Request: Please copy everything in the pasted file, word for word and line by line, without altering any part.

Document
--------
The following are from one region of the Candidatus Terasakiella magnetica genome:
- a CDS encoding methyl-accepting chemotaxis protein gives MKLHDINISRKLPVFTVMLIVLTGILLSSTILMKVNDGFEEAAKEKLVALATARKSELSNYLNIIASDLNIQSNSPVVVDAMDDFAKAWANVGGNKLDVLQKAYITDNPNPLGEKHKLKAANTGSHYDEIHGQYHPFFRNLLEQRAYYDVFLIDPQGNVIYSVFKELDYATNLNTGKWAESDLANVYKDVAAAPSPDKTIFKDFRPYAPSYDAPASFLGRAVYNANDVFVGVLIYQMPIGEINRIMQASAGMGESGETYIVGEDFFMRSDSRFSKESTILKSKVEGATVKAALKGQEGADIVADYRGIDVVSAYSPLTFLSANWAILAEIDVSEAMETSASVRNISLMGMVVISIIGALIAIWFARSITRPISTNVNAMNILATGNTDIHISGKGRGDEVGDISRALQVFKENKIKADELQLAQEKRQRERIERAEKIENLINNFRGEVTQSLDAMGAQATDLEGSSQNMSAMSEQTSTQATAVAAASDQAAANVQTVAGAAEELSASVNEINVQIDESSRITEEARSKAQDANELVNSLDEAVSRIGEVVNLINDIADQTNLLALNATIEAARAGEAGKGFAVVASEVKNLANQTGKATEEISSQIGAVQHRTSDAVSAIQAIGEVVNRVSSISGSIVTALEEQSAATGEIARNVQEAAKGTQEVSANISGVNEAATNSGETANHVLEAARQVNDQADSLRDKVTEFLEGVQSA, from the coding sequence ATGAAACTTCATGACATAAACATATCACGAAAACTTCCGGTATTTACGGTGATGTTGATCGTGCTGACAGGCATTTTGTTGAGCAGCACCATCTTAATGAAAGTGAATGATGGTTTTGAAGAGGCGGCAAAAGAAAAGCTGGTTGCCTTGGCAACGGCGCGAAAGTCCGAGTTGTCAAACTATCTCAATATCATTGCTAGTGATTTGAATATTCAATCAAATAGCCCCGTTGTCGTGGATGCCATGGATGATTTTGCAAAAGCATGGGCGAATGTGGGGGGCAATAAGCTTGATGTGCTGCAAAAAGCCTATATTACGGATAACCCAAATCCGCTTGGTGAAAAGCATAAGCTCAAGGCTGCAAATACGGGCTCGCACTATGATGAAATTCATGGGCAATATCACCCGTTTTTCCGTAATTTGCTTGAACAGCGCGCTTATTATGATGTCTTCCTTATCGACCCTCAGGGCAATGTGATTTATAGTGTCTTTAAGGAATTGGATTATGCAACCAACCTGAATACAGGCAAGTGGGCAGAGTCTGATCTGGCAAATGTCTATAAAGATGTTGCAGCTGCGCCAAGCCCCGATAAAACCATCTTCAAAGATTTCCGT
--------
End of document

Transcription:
The following are from one region of the Candidatus Terasakiella magnetica genome:
- a CDS encoding methyl-accepting chemotaxis protein gives MKLHDINISRKLPVFTVMLIVLTGILLSSTILMKVNDGFEEAAKEKLVALATARKSELSNYLNIIASDLNIQSNSPVVVDAMDDFAKAWANVGGNKLDVLQKAYITDNPNPLGEKHKLKAANTGSHYDEIHGQYHPFFRNLLEQRAYYDVFLIDPQGNVIYSVFKELDYATNLNTGKWAESDLANVYKDVAAAPSPDKTIFKDFRPYAPSYDAPASFLGRAVYNANDVFVGVLIYQMPIGEINRIMQASAGMGESGETYIVGEDFFMRSDSRFSKESTILKSKVEGATVKAALKGQEGADIVADYRGIDVVSAYSPLTFLSANWAILAEIDVSEAMETSASVRNISLMGMVVISIIGALIAIWFARSITRPISTNVNAMNILATGNTDIHISGKGRGDEVGDISRALQVFKENKIKADELQLAQEKRQRERIERAEKIENLINNFRGEVTQSLDAMGAQATDLEGSSQNMSAMSEQTSTQATAVAAASDQAAANVQTVAGAAEELSASVNEINVQIDESSRITEEARSKAQDANELVNSLDEAVSRIGEVVNLINDIADQTNLLALNATIEAARAGEAGKGFAVVASEVKNLANQTGKATEEISSQIGAVQHRTSDAVSAIQAIGEVVNRVSSISGSIVTALEEQSAATGEIARNVQEAAKGTQEVSANISGVNEAATNSGETANHVLEAARQVNDQADSLRDKVTEFLEGVQSA, from the coding sequence ATGAAACTTCATGACATAAACATATCACGAAAACTTCCGGTATTTACGGTGATGTTGATCGTGCTGACAGGCATTTTGTTGAGCAGCACCATCTTAATGAAAGTGAATGATGGTTTTGAAGAGGCGGCAAAAGAAAAGCTGGTTGCCTTGGCAACGGCGCGAAAGTCCGAGTTGTCAAACTATCTCAATATCATTGCTAGTGATTTGAATATTCAATCAAATAGCCCCGTTGTCGTGGATGCCATGGATGATTTTGCAAAAGCATGGGCGAATGTGGGGGGCAATAAGCTTGATGTGCTGCAAAAAGCCTATATTACGGATAACCCAAATCCGCTTGGTGAAAAGCATAAGCTCAAGGCTGCAAATACGGGCTCGCACTATGATGAAATTCATGGGCAATATCACCCGTTTTTCCGTAATTTGCTTGAACAGCGCGCTTATTATGATGTCTTCCTTATCGACCCTCAGGGCAATGTGATTTATAGTGTCTTTAAGGAATTGGATTATGCAACCAACCTGAATACAGGCAAGTGGGCAGAGTCTGATCTGGCAAATGTCTATAAAGATGTTGCAGCTGCGCCAAGCCCCGATAAAACCATCTTCAAAGATTTCCGT